smw credits glitch strategy documentation

Masterjun Jul 29th, 2014 46,560 Never
  1. As usual, chuck glitch makes the code jump to
  2. $014A13
  3. which is open bus so it executes the last value on data bus which is 0x01 (the bank from the jump that just occured) or as an instruction
  5. ORA ($01,x)
  7. and since the chuck spawns in slot #9, X is also 0x09 meaning we have to look at the address in $0A (1+9=A)
  8. ORA ($0A)
  9. which is set by the xposition of the lowest sprite ID that is still existent + 2.
  10. this sprite is the pswitch in slot #7 that is at xposition 3250 or 0x0CB2 which makes $0A hold 0x0CB4 so
  11. ORA $0CB4
  12. now $0CB4 holds some decompressed graphics value for tiles so it's always the same value in that level, which is 0xFC so data bus is now 0xFC which means the next instruction is
  14. JSR (addr,X)
  16. usually addr would be $FCFC because of open bus, but the SNES does stuff in a different order when dealing with jumps
  17. 1. the low byte of the new address is read -> data bus is still 0xFC -> addr is $xxFC
  18. 2. the high byte of the old address is pushed to stack -> data bus turns to 0x4A (because $4A17)
  19. 3. the low byte of the old address is pushed to stack -> data bus turns to 0x17 (because $4A17)
  20. 4. the high byte of the new address is read -> data bus is now 0x17 -> addr is $17FC
  21. since X is still 0x09 the resulting address is 17FC+9=1805
  22. JSR ($1805)
  23. $1805 is inside the yposition (low byte) table for minor extended sprites (dust clouds, coin sparkles, etc)
  24. so 2 ypositions have to be set up to get E4 00 forming an address of $00E4 (the 0xE4 can also be a bit lower, but then it will run over code that could ruin the setup)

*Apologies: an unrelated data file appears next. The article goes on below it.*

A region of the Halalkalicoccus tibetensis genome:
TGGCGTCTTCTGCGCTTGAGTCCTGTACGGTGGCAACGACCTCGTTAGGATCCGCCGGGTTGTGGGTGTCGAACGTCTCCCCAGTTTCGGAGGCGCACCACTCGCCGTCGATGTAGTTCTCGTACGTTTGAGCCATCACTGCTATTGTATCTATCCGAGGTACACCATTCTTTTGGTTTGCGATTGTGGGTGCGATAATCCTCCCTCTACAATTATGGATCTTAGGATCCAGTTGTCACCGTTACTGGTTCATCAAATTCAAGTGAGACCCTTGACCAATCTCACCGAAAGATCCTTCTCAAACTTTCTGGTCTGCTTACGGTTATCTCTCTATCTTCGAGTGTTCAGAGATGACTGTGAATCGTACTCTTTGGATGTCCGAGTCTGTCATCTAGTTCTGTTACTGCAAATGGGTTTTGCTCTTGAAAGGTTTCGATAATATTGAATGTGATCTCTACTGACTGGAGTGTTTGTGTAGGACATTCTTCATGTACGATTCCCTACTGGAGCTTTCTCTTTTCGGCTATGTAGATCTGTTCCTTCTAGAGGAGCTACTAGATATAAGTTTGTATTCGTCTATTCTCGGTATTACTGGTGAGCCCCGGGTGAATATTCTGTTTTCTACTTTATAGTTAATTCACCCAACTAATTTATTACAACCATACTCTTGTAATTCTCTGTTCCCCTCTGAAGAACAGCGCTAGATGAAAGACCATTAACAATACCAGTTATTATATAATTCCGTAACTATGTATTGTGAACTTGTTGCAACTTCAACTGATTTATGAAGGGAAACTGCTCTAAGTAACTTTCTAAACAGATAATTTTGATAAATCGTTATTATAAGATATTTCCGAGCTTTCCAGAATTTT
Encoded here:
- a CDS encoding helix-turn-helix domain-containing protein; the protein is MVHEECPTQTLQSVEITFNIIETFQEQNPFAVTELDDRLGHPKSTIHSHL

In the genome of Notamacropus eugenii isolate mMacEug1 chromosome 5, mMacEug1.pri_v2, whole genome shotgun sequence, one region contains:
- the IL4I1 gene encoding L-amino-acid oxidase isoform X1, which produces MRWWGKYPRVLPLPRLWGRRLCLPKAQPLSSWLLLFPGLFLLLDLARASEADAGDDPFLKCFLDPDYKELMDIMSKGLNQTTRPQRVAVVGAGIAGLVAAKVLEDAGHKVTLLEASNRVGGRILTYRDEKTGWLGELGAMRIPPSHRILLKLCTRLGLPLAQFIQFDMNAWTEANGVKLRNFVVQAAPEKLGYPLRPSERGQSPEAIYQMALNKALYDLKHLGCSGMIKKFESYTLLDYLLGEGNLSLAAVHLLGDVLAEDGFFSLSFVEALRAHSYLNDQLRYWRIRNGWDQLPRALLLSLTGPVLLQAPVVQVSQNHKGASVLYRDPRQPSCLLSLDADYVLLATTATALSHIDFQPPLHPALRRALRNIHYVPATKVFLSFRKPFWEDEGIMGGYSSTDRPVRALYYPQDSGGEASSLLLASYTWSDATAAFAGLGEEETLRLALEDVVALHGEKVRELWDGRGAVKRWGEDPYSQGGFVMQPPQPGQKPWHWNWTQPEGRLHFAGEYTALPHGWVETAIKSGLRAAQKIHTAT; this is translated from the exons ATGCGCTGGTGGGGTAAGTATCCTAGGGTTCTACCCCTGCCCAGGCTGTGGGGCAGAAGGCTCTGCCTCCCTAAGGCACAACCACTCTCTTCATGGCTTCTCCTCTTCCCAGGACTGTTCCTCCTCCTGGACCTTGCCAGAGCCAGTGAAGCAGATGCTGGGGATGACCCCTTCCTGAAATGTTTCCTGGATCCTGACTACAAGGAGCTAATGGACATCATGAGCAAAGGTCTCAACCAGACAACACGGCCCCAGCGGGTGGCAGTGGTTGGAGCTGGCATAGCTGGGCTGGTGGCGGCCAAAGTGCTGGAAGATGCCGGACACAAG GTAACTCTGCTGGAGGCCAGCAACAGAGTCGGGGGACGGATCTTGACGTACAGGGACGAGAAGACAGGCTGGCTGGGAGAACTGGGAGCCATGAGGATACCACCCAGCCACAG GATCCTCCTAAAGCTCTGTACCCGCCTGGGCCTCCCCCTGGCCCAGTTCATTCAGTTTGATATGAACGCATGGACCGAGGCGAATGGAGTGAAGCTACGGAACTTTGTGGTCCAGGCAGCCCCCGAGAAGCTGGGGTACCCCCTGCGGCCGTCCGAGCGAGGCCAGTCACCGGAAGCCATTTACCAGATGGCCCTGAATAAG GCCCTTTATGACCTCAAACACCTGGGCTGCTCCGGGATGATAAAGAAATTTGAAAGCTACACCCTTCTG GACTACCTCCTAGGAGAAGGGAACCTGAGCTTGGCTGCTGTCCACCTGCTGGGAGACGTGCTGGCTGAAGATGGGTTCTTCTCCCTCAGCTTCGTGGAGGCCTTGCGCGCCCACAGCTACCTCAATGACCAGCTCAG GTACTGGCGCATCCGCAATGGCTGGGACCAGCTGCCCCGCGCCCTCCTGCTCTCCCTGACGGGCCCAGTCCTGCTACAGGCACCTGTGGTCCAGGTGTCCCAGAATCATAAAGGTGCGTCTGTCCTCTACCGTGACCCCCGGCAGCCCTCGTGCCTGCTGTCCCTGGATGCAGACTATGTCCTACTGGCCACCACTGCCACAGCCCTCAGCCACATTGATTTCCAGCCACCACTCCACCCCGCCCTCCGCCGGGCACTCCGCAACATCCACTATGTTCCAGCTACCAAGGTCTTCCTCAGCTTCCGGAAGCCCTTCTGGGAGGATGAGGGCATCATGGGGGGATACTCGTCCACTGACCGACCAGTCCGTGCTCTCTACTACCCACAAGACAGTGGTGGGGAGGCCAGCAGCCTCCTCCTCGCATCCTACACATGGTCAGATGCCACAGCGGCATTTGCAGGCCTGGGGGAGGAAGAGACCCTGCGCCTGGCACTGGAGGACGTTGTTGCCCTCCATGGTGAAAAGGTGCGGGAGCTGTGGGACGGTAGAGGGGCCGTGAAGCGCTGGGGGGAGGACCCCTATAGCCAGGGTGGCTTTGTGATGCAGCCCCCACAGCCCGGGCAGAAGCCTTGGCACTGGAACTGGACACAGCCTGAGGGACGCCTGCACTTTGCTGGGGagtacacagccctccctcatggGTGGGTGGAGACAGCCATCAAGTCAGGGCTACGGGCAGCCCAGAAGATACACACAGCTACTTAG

25. JSR $00E4
  26. $00E4 is the xposition (low byte) table of normal sprites where you can write code by despawning (destroying) sprites in different slots and then making sure no other sprite spawns in that slot
  27. so say you destroy sprites in slot #1 and #2 at xposition 0x68, #3 in 0x4A, #4 in 0x92, #5 in 0x75 and #6 in 0x60 which forms the code
  29. PLA : PLA : LSR A : STA ($75) : RTS
  31. PLA : PLA
  32. that effectively gets rid of the wrong stack address (we don't want to return to open bus) and because of $4A17 that was on the stack, A is now 0x4A
  33. LSR A
  34. shifts A one bit to the right, meaning the same as dividing by 2 so A is now 0x25
  35. STA ($75)
  36. $75 is 0x01 when in water and 0x00 when not, $76 is 0x01 when facing right and 0x00 when left so facing right makes that a
  37. STA $0100
  38. $0100 is the game mode and is set to 0x25 which is the ending with the enemies
  39. RTS
  40. returns to the place that would have been normally executed if Yoshi had eaten a usual powerup
  42. Game Mode changed -> Enemies show
  43. THE END
  44. ----------------------------------------------------------------
  45. Simple isn't it?
  46. Just set up the pswitch in slot #7 at a pixel perfect xposition.
  47. Then manipulate two minor extended sprite ypositions.
  48. Additionally write code with 6 xpositions of sprites, pixel perfect of course.
  49. Finally just do the chuck glitch while facing right.
  51. (oh and of course always keep track of the sprite slots and don't you dare overwrite one of the values because you accidentally spawned a sprite or collected a coin)
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